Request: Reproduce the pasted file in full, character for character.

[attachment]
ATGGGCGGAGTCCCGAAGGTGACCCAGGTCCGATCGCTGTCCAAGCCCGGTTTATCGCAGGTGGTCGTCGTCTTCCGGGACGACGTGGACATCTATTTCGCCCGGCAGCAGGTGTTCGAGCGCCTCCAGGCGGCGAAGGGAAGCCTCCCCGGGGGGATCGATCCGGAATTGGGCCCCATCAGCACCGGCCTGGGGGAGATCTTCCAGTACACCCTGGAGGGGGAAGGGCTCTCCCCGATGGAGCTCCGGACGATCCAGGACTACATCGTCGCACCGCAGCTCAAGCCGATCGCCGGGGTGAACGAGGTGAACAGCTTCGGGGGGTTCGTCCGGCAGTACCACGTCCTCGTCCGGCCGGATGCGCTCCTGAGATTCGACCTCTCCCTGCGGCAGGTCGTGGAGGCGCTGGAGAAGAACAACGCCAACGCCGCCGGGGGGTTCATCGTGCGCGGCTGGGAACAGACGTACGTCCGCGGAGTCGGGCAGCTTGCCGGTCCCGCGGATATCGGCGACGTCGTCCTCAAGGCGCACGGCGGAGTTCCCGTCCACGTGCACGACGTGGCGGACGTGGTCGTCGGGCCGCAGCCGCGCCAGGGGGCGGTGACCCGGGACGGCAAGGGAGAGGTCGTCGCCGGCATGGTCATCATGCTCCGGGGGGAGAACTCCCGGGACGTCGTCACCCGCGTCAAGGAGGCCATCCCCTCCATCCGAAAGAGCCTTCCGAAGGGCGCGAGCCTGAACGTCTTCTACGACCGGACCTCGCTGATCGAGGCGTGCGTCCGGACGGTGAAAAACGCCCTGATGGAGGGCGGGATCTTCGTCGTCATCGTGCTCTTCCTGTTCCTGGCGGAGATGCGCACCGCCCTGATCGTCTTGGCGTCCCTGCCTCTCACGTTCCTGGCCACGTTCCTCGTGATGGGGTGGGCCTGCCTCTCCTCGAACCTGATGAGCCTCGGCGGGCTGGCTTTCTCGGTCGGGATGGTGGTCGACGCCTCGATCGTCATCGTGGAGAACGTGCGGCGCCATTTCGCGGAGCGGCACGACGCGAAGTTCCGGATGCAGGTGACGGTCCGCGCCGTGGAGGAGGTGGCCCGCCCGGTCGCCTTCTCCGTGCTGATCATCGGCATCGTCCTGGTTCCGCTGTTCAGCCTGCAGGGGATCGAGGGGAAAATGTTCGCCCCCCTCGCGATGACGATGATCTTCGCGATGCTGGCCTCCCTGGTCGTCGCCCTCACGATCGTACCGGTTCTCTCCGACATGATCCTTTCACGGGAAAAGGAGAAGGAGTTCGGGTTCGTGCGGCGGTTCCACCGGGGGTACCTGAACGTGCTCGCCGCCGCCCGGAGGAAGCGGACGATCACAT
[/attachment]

ATGGGCGGAGTCCCGAAGGTGACCCAGGTCCGATCGCTGTCCAAGCCCGGTTTATCGCAGGTGGTCGTCGTCTTCCGGGACGACGTGGACATCTATTTCGCCCGGCAGCAGGTGTTCGAGCGCCTCCAGGCGGCGAAGGGAAGCCTCCCCGGGGGGATCGATCCGGAATTGGGCCCCATCAGCACCGGCCTGGGGGAGATCTTCCAGTACACCCTGGAGGGGGAAGGGCTCTCCCCGATGGAGCTCCGGACGATCCAGGACTACATCGTCGCACCGCAGCTCAAGCCGATCGCCGGGGTGAACGAGGTGAACAGCTTCGGGGGGTTCGTCCGGCAGTACCACGTCCTCGTCCGGCCGGATGCGCTCCTGAGATTCGACCTCTCCCTGCGGCAGGTCGTGGAGGCGCTGGAGAAGAACAACGCCAACGCCGCCGGGGGGTTCATCGTGCGCGGCTGGGAACAGACGTACGTCCGCGGAGTCGGGCAGCTTGCCGGTCCCGCGGATATCGGCGACGTCGTCCTCAAGGCGCACGGCGGAGTTCCCGTCCACGTGCACGACGTGGCGGACGTGGTCGTCGGGCCGCAGCCGCGCCAGGGGGCGGTGACCCGGGACGGCAAGGGAGAGGTCGTCGCCGGCATGGTCATCATGCTCCGGGGGGAGAACTCCCGGGACGTCGTCACCCGCGTCAAGGAGGCCATCCCCTCCATCCGAAAGAGCCTTCCGAAGGGCGCGAGCCTGAACGTCTTCTACGACCGGACCTCGCTGATCGAGGCGTGCGTCCGGACGGTGAAAAACGCCCTGATGGAGGGCGGGATCTTCGTCGTCATCGTGCTCTTCCTGTTCCTGGCGGAGATGCGCACCGCCCTGATCGTCTTGGCGTCCCTGCCTCTCACGTTCCTGGCCACGTTCCTCGTGATGGGGTGGGCCTGCCTCTCCTCGAACCTGATGAGCCTCGGCGGGCTGGCTTTCTCGGTCGGGATGGTGGTCGACGCCTCGATCGTCATCGTGGAGAACGTGCGGCGCCATTTCGCGGAGCGGCACGACGCGAAGTTCCGGATGCAGGTGACGGTCCGCGCCGTGGAGGAGGTGGCCCGCCCGGTCGCCTTCTCCGTGCTGATCATCGGCATCGTCCTGGTTCCGCTGTTCAGCCTGCAGGGGATCGAGGGGAAAATGTTCGCCCCCCTCGCGATGACGATGATCTTCGCGATGCTGGCCTCCCTGGTCGTCGCCCTCACGATCGTACCGGTTCTCTCCGACATGATCCTTTCACGGGAAAAGGAGAAGGAGTTCGGGTTCGTGCGGCGGTTCCACCGGGGGTACCTGAACGTGCTCGCCGCCGCCCGGAGGAAGCGGACGATCACAT